Airport-Related Noise Exposure in the Town of Winthrop – not just an Annoyance!
The following letter was sent to the Town Council, Town Manager, Speaker of the House Robert DeLeo and Congresswoman Katherine Clark
The Winthrop Board of Health has recently received a number of alarming reports, particularly from residents of Winthrop’s Point Shirley Neighborhood in Precinct 3, stating significant and concerning noise exposure-related health concerns in conjunction with a noticeable increase in Logan Airport airplane departures using Runway 9/27 during the last 12 months.
The use of this runway and its flight path for arrivals and departures leads to planes flying at low altitude (often within 500 feet) and directly passing above Winthrop’s Point Shirley Neighborhood. This air traffic increase appears to affect not only overall numbers of departures, but, particularly with implementation of RNAV, Massport’s Precision Navigation System, also departure frequency. These frequent and low altitude planes lead to quite significant noise exposures well beyond the 65dB limit considered safe for humans, and often multiple peak exposures beyond 100dB within minutes, particularly during peak departure times. This becomes an even more unbearable situation when FAA-regulated altitude limits for airplane traffic above residential neighborhoods are violated (i.e. < 400ft), for which allegations exist based on FlightMonitor data, and when such departures, as often the case, take place well into the night (until 1:30 a.m. or later) or start early in the morning (sometimes as early as 4:30 a.m.). Moreover, this has at times been encountered for stretches of several days or even weeks, without significant breaks or rerouting of departures to other runways. This traffic is likely to increase even more, once Terminal E and Terminal C expansion projects are completed, and NEXTGEN, the FAA’s action plan to modernize the national airspace system, goes into effect.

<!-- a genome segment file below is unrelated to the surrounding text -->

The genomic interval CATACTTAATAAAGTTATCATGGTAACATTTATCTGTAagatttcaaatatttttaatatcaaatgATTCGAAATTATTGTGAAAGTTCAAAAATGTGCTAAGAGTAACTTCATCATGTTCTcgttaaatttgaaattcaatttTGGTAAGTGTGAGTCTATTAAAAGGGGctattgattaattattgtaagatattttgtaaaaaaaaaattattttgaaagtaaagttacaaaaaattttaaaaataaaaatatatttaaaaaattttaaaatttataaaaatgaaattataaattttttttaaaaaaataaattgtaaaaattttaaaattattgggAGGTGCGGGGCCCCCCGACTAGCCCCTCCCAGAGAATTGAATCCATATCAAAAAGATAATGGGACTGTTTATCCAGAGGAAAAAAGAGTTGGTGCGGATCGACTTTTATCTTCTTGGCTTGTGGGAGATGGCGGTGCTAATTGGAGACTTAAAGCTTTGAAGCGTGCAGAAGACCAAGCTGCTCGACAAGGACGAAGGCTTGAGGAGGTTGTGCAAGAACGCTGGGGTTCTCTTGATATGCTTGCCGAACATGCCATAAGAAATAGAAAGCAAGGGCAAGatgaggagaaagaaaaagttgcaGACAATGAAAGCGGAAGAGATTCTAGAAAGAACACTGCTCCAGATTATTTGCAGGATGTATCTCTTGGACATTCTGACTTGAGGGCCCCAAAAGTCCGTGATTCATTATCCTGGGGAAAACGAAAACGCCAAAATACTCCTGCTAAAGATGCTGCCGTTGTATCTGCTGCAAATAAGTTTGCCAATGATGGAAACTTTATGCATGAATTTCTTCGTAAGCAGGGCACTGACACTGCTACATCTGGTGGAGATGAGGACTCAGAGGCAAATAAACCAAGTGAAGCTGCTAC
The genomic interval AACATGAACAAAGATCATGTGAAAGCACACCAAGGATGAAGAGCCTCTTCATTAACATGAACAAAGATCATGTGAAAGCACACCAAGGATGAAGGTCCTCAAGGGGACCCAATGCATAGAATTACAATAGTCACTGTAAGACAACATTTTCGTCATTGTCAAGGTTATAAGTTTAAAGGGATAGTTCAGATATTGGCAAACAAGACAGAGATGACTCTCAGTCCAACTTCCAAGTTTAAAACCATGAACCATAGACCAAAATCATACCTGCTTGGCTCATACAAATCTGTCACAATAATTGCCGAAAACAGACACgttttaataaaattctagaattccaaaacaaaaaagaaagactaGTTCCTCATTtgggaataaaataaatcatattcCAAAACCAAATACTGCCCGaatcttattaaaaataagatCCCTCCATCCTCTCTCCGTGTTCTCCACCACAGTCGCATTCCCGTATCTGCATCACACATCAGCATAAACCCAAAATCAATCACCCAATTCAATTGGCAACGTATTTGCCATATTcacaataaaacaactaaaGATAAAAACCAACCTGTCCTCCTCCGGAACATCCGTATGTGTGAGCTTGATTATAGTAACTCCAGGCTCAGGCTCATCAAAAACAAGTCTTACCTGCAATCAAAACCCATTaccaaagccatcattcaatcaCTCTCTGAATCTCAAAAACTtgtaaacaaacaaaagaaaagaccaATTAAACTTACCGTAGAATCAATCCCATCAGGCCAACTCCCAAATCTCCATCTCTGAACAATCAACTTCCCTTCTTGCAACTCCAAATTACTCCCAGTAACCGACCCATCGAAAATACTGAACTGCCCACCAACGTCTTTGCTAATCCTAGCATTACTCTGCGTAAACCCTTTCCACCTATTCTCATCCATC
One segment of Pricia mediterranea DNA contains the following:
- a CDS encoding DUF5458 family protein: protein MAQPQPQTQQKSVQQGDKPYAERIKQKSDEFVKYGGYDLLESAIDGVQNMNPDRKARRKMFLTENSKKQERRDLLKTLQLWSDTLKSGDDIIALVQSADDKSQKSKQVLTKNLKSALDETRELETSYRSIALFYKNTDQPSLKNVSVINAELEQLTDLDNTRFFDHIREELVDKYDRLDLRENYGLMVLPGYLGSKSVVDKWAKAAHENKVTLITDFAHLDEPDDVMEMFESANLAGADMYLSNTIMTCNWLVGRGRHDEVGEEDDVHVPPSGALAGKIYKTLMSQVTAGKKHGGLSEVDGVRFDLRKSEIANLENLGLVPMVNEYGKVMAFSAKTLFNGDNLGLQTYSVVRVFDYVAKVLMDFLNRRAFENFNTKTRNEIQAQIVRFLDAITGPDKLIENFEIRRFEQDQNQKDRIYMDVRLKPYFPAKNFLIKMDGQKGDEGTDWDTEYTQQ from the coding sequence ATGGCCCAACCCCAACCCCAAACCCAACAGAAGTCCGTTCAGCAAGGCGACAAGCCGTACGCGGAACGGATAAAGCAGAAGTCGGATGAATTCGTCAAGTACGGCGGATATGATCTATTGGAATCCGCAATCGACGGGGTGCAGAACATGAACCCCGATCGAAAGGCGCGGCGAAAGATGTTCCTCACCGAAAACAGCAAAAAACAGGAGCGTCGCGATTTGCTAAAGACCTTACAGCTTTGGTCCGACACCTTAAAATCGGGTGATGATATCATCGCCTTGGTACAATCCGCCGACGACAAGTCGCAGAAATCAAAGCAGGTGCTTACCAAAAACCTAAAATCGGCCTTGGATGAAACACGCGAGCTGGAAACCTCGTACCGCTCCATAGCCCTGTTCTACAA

However, our concerns are not based on pure annoyance and the frequently cited “Winthrop Pause”: associated with these frequent and low altitude plane departures with extreme peak noise exposure of 80dB and higher, residents report substantial sleep disruption, even with windows and doors closed, hearing problems (development of tinnitus and sensorineural hearing loss, in one case in a teenager) and other health issues, such as high blood pressure and/or high heart rates, and difficulty concentrating and functioning at school or at work. Many families with young children also reside in this neighborhood, making this an even more pressing and highly concerning public health issue for infants, toddlers and school-age children with even higher healthy sleep requirements.
It is important to mention in this context, that the health effects of air and noise pollution cannot be easily separated in scientific studies, but are thought to be at least additive. Particle pollution has been linked to asthma and COPD, and there is abundant evidence in the medical literature that pollutants such as volatile compounds as well as certain small particles may be associated with higher rates of certain cancers. Furthermore, both particle and noise pollution are at particularly high levels at low flying altitude (i.e. below 400feet) and during departure, making Winthrop without a doubt one of the most severely affected neighborhoods – and possibly the single most severely affected neighborhood – in the Commonwealth. Thus, as an important stakeholder, the debilitating effects of noise and air pollution on our community in particular should receive high attention and consideration during any airport-related decision-making processes on town, state and federal level.